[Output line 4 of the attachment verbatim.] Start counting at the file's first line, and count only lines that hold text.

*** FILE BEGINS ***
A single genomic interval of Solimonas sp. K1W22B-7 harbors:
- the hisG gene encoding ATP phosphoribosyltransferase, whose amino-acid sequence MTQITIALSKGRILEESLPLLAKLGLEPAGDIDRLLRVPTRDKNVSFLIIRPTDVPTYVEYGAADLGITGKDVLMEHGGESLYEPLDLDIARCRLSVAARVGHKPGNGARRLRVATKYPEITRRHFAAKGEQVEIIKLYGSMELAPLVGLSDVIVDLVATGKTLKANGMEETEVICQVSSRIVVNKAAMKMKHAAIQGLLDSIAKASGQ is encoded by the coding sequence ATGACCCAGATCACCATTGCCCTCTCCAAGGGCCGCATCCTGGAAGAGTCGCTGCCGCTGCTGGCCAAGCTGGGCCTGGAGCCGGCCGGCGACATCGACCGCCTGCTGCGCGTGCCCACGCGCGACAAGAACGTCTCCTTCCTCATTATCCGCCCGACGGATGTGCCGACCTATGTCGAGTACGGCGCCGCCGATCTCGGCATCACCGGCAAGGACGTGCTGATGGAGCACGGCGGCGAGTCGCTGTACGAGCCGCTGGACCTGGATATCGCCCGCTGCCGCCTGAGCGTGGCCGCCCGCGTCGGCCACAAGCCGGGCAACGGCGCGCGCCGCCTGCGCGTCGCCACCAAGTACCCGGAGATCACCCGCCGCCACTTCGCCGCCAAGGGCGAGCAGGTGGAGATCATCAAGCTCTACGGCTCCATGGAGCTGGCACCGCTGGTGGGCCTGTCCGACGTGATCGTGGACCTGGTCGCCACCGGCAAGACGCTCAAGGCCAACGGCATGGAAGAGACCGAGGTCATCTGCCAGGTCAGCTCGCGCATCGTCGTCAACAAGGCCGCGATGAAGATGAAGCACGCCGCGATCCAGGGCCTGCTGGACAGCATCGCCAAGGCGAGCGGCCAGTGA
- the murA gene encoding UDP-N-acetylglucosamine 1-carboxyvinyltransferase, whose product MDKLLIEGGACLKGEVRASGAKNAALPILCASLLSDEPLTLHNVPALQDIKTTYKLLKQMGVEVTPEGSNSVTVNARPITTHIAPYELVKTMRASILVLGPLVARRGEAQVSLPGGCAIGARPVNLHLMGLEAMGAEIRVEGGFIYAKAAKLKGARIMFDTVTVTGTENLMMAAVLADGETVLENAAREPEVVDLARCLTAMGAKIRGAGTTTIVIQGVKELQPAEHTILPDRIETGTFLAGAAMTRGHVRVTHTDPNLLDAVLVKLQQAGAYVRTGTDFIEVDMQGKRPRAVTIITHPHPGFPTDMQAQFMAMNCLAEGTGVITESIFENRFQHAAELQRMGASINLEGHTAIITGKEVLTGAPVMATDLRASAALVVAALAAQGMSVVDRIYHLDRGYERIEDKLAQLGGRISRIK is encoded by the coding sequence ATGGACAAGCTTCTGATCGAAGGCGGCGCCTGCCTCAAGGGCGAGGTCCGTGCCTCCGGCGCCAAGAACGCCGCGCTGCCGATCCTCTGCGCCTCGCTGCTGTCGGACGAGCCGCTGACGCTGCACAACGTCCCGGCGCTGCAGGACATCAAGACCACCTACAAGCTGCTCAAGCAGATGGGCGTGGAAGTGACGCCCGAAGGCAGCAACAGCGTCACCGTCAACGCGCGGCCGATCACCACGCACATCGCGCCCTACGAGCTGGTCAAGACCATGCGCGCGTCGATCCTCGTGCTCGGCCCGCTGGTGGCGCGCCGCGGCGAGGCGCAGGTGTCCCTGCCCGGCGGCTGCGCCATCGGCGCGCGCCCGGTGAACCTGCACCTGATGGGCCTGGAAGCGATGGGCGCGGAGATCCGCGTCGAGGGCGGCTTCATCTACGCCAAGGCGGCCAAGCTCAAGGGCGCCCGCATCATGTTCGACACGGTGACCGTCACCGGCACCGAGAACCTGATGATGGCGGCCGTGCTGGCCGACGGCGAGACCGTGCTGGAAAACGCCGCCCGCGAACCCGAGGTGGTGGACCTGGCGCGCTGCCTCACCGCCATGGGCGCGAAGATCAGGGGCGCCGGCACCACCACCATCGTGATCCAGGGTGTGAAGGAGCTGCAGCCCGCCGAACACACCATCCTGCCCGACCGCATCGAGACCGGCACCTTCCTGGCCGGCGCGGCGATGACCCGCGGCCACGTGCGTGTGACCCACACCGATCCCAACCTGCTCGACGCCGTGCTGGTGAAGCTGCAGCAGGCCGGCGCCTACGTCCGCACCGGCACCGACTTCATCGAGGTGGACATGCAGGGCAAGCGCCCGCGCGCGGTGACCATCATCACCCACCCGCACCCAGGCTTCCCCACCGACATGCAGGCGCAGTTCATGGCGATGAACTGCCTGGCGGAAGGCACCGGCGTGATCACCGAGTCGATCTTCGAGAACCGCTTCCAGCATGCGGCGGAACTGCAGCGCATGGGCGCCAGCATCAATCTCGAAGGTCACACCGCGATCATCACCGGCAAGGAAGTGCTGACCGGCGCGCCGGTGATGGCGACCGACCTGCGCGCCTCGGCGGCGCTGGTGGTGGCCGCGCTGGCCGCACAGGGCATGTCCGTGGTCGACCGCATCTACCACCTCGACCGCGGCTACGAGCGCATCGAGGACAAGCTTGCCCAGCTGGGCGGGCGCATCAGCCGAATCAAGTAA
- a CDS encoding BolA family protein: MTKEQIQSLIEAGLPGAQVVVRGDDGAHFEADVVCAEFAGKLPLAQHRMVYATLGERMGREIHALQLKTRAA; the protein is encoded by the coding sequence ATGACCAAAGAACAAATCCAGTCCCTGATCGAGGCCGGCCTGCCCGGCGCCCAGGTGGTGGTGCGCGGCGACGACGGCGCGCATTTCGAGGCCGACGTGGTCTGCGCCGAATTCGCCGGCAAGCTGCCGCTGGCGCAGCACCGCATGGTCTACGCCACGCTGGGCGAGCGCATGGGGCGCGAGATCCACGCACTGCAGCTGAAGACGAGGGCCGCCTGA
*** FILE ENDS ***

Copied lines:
- a CDS encoding BolA family protein: MTKEQIQSLIEAGLPGAQVVVRGDDGAHFEADVVCAEFAGKLPLAQHRMVYATLGERMGREIHALQLKTRAA; the protein is encoded by the coding sequence ATGACCAAAGAACAAATCCAGTCCCTGATCGAGGCCGGCCTGCCCGGCGCCCAGGTGGTGGTGCGCGGCGACGACGGCGCGCATTTCGAGGCCGACGTGGTCTGCGCCGAATTCGCCGGCAAGCTGCCGCTGGCGCAGCACCGCATGGTCTACGCCACGCTGGGCGAGCGCATGGGGCGCGAGATCCACGCACTGCAGCTGAAGACGAGGGCCGCCTGA